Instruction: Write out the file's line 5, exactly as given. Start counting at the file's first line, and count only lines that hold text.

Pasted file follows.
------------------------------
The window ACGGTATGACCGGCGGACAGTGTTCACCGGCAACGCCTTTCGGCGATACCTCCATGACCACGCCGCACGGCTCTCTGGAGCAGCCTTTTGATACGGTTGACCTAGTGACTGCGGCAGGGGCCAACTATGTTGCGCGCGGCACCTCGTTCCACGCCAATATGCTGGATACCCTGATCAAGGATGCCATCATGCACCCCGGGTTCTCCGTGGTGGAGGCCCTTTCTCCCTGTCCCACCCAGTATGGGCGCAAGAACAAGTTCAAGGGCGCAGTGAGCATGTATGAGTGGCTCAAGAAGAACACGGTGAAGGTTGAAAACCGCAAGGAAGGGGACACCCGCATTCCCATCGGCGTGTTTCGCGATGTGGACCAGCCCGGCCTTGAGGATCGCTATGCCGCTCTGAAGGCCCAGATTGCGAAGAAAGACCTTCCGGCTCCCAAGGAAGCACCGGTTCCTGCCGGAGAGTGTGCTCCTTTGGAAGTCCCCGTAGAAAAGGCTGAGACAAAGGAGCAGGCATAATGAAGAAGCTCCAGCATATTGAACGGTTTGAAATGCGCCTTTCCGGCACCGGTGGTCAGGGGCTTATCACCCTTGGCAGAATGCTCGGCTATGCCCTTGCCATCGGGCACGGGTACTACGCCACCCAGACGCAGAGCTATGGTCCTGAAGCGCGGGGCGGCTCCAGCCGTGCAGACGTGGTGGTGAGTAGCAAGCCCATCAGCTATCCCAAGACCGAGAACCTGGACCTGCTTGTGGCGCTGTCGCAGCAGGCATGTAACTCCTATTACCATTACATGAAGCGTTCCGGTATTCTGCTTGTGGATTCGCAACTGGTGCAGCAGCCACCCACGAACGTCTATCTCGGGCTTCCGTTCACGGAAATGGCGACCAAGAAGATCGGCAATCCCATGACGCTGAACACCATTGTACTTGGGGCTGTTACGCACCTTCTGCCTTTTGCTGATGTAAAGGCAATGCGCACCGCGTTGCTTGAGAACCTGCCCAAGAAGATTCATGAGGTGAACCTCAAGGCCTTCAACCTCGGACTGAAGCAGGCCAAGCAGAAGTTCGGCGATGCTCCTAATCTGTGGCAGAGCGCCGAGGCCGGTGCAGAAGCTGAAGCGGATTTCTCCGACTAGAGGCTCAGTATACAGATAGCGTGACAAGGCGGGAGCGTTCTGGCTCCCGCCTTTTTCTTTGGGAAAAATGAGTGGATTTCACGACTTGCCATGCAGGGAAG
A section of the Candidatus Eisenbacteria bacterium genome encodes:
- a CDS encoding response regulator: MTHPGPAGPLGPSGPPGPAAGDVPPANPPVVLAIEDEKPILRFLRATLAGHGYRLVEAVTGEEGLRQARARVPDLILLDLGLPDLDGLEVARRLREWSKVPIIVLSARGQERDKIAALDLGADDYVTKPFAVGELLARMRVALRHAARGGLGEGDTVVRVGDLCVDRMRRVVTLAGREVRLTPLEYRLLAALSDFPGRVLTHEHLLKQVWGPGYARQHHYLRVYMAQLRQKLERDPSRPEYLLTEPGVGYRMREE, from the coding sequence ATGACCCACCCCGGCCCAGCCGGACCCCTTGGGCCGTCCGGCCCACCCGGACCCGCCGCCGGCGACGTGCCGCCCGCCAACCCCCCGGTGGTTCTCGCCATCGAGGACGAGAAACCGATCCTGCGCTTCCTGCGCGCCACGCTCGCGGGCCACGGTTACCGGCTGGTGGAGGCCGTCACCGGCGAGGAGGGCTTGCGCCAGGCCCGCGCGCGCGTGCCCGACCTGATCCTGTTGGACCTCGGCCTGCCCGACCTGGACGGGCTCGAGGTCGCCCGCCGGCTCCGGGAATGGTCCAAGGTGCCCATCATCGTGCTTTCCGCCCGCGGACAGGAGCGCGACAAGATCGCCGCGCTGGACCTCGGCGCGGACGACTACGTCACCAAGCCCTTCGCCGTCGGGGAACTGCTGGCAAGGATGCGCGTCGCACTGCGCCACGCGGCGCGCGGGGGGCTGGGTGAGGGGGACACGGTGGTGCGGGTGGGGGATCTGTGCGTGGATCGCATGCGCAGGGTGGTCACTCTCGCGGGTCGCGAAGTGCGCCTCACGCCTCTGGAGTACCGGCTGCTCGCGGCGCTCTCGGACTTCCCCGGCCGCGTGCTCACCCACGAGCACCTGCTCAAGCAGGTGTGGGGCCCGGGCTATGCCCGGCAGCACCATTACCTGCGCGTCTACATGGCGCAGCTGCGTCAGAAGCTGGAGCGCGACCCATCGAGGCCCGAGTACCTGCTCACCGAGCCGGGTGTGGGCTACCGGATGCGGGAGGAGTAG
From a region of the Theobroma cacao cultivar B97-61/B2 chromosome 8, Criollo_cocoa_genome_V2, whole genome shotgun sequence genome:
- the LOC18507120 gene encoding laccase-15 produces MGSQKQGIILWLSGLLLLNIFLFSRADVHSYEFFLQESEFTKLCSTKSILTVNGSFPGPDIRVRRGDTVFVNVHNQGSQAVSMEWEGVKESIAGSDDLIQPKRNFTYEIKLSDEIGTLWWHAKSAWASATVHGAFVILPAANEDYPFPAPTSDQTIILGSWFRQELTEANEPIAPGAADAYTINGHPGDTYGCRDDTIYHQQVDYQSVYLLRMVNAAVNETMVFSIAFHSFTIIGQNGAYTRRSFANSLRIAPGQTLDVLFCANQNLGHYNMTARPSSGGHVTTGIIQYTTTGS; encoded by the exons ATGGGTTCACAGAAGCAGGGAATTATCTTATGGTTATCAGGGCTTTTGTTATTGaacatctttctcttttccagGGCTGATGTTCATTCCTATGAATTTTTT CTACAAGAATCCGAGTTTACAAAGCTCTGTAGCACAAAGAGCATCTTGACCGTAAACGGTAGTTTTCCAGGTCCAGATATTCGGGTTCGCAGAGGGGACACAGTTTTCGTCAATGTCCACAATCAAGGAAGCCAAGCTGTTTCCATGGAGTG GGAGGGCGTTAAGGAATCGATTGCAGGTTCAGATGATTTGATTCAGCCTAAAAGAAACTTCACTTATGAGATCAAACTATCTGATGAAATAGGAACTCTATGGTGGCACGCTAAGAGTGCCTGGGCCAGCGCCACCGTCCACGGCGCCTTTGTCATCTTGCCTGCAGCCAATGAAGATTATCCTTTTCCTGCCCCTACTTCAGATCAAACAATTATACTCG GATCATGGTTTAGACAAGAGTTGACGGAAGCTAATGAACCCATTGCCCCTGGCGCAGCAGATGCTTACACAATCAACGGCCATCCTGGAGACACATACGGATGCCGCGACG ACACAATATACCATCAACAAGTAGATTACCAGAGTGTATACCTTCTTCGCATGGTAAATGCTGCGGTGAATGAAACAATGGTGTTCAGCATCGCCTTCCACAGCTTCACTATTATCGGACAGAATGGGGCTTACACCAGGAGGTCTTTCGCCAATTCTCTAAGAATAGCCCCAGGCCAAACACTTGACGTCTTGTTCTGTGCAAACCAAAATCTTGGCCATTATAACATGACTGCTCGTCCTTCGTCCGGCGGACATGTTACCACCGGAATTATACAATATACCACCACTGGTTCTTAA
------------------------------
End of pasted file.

- the LOC18507120 gene encoding laccase-15 produces MGSQKQGIILWLSGLLLLNIFLFSRADVHSYEFFLQESEFTKLCSTKSILTVNGSFPGPDIRVRRGDTVFVNVHNQGSQAVSMEWEGVKESIAGSDDLIQPKRNFTYEIKLSDEIGTLWWHAKSAWASATVHGAFVILPAANEDYPFPAPTSDQTIILGSWFRQELTEANEPIAPGAADAYTINGHPGDTYGCRDDTIYHQQVDYQSVYLLRMVNAAVNETMVFSIAFHSFTIIGQNGAYTRRSFANSLRIAPGQTLDVLFCANQNLGHYNMTARPSSGGHVTTGIIQYTTTGS; encoded by the exons ATGGGTTCACAGAAGCAGGGAATTATCTTATGGTTATCAGGGCTTTTGTTATTGaacatctttctcttttccagGGCTGATGTTCATTCCTATGAATTTTTT CTACAAGAATCCGAGTTTACAAAGCTCTGTAGCACAAAGAGCATCTTGACCGTAAACGGTAGTTTTCCAGGTCCAGATATTCGGGTTCGCAGAGGGGACACAGTTTTCGTCAATGTCCACAATCAAGGAAGCCAAGCTGTTTCCATGGAGTG GGAGGGCGTTAAGGAATCGATTGCAGGTTCAGATGATTTGATTCAGCCTAAAAGAAACTTCACTTATGAGATCAAACTATCTGATGAAATAGGAACTCTATGGTGGCACGCTAAGAGTGCCTGGGCCAGCGCCACCGTCCACGGCGCCTTTGTCATCTTGCCTGCAGCCAATGAAGATTATCCTTTTCCTGCCCCTACTTCAGATCAAACAATTATACTCG GATCATGGTTTAGACAAGAGTTGACGGAAGCTAATGAACCCATTGCCCCTGGCGCAGCAGATGCTTACACAATCAACGGCCATCCTGGAGACACATACGGATGCCGCGACG ACACAATATACCATCAACAAGTAGATTACCAGAGTGTATACCTTCTTCGCATGGTAAATGCTGCGGTGAATGAAACAATGGTGTTCAGCATCGCCTTCCACAGCTTCACTATTATCGGACAGAATGGGGCTTACACCAGGAGGTCTTTCGCCAATTCTCTAAGAATAGCCCCAGGCCAAACACTTGACGTCTTGTTCTGTGCAAACCAAAATCTTGGCCATTATAACATGACTGCTCGTCCTTCGTCCGGCGGACATGTTACCACCGGAATTATACAATATACCACCACTGGTTCTTAA